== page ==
“In terms of funding, Africa is changing!”

LA TRIBUNE AFRIQUE Project financing in Africa has already been the subject of much analysis in recent years, as the continent has become the new frontier of the world. Why do you have a book? What does it add more?

Boris Martor- Project financing in Africa has been the subject of numerous analyses, particularly on the lack of infrastructure to promote economic and social development. However, this is the first book on the subject related to Africa and in French. It is a practical work that describes the state of the market of actors and makes it possible to understand all the stages related to the development, financing and implementation of projects once construction is completed. It is a true operational tool made by practitioners that allows to understand the topic in a global and chronological way; This book also provides keys to understanding a rich topic at the legal, technical, and financial levels. We built it for practitioners but also for all kinds of researchers and students who are more and more interested in the continent and topic.

You have long experience in this field. What are the characteristics of financing infrastructure projects on the continent?

Africa is a continent in the making and is certainly the last to prepare itself for industrialization: its demographic growth requires infrastructure equipment and can only be financed by the public sector. The private sector can provide solutions and expertise and facilitate implementation of solutions that have already been tested elsewhere. The African continent will also play a major role in sustainable development and environmental transformation, because its development can be more beneficial than the development of other regions if the projects funded there are responsible. Africa is a vast area for developing non-polluting energy projects considering its hydroelectric, solar or wind energy potential, for example. If Africa chooses to turn to conventional energy solutions in a sustainable and mainstream manner, this could have a greater impact on emissions in the long run. Therefore, Africa and future solutions in terms of project financing are at the heart of current concerns about the future of our planet.

However, finance in Africa has its own characteristics. Many financing solutions are available but the stakes are high for private investors, whether political, financial or legal. The specificity of project finance in Africa certainly lies in the ability of the actors to find ways to reduce or manage these risks and to propose arrangements that allow projects to be implemented quickly and safely and bankable for the financial institutions that finance them. Our book provides many examples of project structuring in all sectors: energy, water, transportation and communications for example.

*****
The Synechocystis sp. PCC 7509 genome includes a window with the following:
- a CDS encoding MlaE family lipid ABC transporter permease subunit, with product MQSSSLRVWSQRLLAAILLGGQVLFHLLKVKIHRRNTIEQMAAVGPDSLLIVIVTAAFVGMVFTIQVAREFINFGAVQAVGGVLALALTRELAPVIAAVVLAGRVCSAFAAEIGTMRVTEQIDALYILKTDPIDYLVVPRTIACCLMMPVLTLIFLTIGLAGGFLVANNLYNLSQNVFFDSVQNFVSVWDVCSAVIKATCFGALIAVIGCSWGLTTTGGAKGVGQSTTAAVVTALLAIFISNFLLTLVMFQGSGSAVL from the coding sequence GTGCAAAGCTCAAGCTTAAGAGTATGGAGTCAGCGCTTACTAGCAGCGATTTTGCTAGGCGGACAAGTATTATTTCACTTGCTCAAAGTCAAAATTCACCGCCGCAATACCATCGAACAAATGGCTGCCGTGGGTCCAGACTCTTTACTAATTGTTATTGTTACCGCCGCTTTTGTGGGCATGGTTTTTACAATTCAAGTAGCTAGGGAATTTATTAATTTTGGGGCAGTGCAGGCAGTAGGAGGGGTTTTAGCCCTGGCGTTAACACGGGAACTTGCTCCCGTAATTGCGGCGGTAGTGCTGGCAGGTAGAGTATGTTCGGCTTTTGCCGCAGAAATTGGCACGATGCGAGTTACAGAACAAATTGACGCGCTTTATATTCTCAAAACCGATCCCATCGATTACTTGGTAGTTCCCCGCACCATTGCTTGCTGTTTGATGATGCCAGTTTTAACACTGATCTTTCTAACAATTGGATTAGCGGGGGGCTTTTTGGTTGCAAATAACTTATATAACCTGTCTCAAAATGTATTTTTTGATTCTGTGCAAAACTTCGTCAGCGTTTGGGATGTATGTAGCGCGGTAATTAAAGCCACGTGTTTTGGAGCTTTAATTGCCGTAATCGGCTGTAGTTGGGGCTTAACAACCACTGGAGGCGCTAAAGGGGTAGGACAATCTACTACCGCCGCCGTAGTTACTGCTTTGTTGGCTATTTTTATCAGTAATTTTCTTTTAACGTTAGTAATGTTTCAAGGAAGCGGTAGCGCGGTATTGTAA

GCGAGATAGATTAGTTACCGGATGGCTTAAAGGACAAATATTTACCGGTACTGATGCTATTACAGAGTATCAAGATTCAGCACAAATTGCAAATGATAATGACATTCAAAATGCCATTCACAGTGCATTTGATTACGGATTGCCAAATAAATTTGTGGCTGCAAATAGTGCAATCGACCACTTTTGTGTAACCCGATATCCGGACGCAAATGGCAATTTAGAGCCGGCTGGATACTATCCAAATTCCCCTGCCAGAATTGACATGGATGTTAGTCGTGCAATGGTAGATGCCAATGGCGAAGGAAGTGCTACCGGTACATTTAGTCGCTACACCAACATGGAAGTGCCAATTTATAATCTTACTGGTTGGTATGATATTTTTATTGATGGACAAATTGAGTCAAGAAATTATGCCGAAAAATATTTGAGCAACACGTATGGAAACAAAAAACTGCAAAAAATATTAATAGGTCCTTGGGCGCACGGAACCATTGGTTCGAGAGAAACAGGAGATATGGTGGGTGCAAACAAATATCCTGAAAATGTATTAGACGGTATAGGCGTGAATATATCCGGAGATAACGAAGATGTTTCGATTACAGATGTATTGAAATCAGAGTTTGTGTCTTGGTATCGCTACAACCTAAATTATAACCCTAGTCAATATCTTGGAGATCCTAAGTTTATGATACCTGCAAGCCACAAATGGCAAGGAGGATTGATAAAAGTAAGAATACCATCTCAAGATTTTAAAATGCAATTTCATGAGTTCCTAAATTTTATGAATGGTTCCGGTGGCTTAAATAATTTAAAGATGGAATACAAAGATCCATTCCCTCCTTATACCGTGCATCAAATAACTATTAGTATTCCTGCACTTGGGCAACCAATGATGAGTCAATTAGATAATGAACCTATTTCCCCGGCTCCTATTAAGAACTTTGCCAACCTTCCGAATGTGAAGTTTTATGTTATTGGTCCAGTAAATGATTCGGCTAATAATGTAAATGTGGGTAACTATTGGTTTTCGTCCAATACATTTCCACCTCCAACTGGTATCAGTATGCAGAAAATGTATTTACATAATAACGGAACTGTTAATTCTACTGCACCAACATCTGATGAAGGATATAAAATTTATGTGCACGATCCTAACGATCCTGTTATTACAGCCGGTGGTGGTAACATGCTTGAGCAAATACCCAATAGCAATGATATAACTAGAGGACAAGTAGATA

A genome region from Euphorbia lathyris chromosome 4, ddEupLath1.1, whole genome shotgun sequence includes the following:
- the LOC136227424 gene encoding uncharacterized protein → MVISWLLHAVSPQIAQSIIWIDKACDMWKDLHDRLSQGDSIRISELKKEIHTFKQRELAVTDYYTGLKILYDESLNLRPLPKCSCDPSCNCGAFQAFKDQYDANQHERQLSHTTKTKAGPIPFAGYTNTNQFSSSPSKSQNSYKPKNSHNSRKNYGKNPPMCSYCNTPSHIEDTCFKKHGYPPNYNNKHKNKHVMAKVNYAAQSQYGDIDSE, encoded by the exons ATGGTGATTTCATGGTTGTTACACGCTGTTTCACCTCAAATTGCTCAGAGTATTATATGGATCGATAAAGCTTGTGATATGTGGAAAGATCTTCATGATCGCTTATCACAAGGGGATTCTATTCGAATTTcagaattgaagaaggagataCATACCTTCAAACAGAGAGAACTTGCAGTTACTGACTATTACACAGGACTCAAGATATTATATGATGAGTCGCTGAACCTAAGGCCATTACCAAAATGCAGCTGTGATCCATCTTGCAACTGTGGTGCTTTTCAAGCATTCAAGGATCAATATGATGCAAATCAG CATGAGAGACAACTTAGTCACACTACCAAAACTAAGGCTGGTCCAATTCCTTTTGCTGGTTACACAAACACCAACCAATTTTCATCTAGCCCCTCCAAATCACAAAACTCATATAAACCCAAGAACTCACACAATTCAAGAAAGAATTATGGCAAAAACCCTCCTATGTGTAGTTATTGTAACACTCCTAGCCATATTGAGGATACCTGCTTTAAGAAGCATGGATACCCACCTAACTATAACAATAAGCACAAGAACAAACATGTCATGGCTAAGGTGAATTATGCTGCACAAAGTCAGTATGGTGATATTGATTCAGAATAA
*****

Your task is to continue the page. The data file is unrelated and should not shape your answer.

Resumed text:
To publish a book is to share knowledge. This book is intended, she says, for African or international bankers, academics, students, civil servants and collaborators with international groups… While finance remains the Achilles heel of development projects on the continent, how can all players be mobilized around knowledge from markets that contribute to accelerating the financial machine?

Sharing knowledge means exchanging experiences, proposing solutions, and training people on this topic. Therefore, it is a means of encouraging the emergence of new projects and facilitating their implementation. We hope that this book will interest the many local and international actors already involved or not yet involved. These can be many actors from different societies: every year there are more and more of them on the continent as many people train and seek to contribute to the development of the continent. Training, mobilization, and participation allow to enhance the continent’s interest in infrastructure projects and create more opportunities for African countries. The aim is also to respond to the great social needs for the harmonious development of each country. The continent is often associated with financial mobilization centered around development actors.

However, Africa is changing: the growing interest in funds invested in infrastructure and regional banks and the acquisition of a certain maturity period to create a favorable ecosystem for projects in some African countries, shows that financial acceleration is possible. The potential in terms of renewable energy is also a major asset to the continent and a great testing ground for innovative projects. The book strives to keep abreast of these developments and will be updated regularly to take them into account, as well as to incorporate readers’ comments.

The world is witnessing a somewhat special context. As economies roll up their sleeves to recover, they must deal with the crippling fallout from the Ukraine crisis, while not exempting state and corporate budgets from some of the pressure. How can we effectively pursue project financing despite this global context in order to finally move in the direction of the development goals?

To be sure, the current situation is worrying for African economies. The restrictions were strong and they are definitely more powerful. Food security in particular is expected to see strong tensions. It is precisely more of a necessity and urgency to dedicate efforts to finance infrastructure that promotes social development and enables the population to access basic commodities such as electricity or water, which many Africans still lack today. We must also certainly consider that infrastructure projects can contribute to a vigorous revival of activity and provide the means to produce certain goods locally in order to preserve human rights and allow for a harmonious social development that is as happy and rapid as possible on the continent.